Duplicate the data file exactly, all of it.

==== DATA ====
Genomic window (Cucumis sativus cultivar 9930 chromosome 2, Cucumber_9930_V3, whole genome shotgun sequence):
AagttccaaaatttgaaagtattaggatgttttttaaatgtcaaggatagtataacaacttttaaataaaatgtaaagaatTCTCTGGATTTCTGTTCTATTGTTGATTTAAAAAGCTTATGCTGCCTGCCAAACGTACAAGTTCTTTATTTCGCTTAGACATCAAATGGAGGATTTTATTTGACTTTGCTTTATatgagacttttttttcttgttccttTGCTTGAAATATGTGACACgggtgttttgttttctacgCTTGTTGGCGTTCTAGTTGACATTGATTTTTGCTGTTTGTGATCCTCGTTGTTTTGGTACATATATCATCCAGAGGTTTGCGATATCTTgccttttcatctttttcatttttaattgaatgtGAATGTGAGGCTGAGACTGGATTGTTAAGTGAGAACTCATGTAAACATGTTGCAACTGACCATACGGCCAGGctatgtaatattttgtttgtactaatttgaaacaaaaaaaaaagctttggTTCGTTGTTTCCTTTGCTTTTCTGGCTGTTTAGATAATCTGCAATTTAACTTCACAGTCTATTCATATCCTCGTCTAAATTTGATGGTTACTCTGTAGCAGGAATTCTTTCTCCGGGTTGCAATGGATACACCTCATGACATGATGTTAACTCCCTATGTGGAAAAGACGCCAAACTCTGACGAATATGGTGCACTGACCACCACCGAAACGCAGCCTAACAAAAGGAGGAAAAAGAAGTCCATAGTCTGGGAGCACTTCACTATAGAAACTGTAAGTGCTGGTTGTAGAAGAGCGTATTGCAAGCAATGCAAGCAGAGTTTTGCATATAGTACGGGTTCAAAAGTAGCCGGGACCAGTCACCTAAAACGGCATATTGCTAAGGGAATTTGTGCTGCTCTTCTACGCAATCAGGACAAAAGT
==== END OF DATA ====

Genomic window (Cucumis sativus cultivar 9930 chromosome 2, Cucumber_9930_V3, whole genome shotgun sequence):
AagttccaaaatttgaaagtattaggatgttttttaaatgtcaaggatagtataacaacttttaaataaaatgtaaagaatTCTCTGGATTTCTGTTCTATTGTTGATTTAAAAAGCTTATGCTGCCTGCCAAACGTACAAGTTCTTTATTTCGCTTAGACATCAAATGGAGGATTTTATTTGACTTTGCTTTATatgagacttttttttcttgttccttTGCTTGAAATATGTGACACgggtgttttgttttctacgCTTGTTGGCGTTCTAGTTGACATTGATTTTTGCTGTTTGTGATCCTCGTTGTTTTGGTACATATATCATCCAGAGGTTTGCGATATCTTgccttttcatctttttcatttttaattgaatgtGAATGTGAGGCTGAGACTGGATTGTTAAGTGAGAACTCATGTAAACATGTTGCAACTGACCATACGGCCAGGctatgtaatattttgtttgtactaatttgaaacaaaaaaaaaagctttggTTCGTTGTTTCCTTTGCTTTTCTGGCTGTTTAGATAATCTGCAATTTAACTTCACAGTCTATTCATATCCTCGTCTAAATTTGATGGTTACTCTGTAGCAGGAATTCTTTCTCCGGGTTGCAATGGATACACCTCATGACATGATGTTAACTCCCTATGTGGAAAAGACGCCAAACTCTGACGAATATGGTGCACTGACCACCACCGAAACGCAGCCTAACAAAAGGAGGAAAAAGAAGTCCATAGTCTGGGAGCACTTCACTATAGAAACTGTAAGTGCTGGTTGTAGAAGAGCGTATTGCAAGCAATGCAAGCAGAGTTTTGCATATAGTACGGGTTCAAAAGTAGCCGGGACCAGTCACCTAAAACGGCATATTGCTAAGGGAATTTGTGCTGCTCTTCTACGCAATCAGGACAAAAGT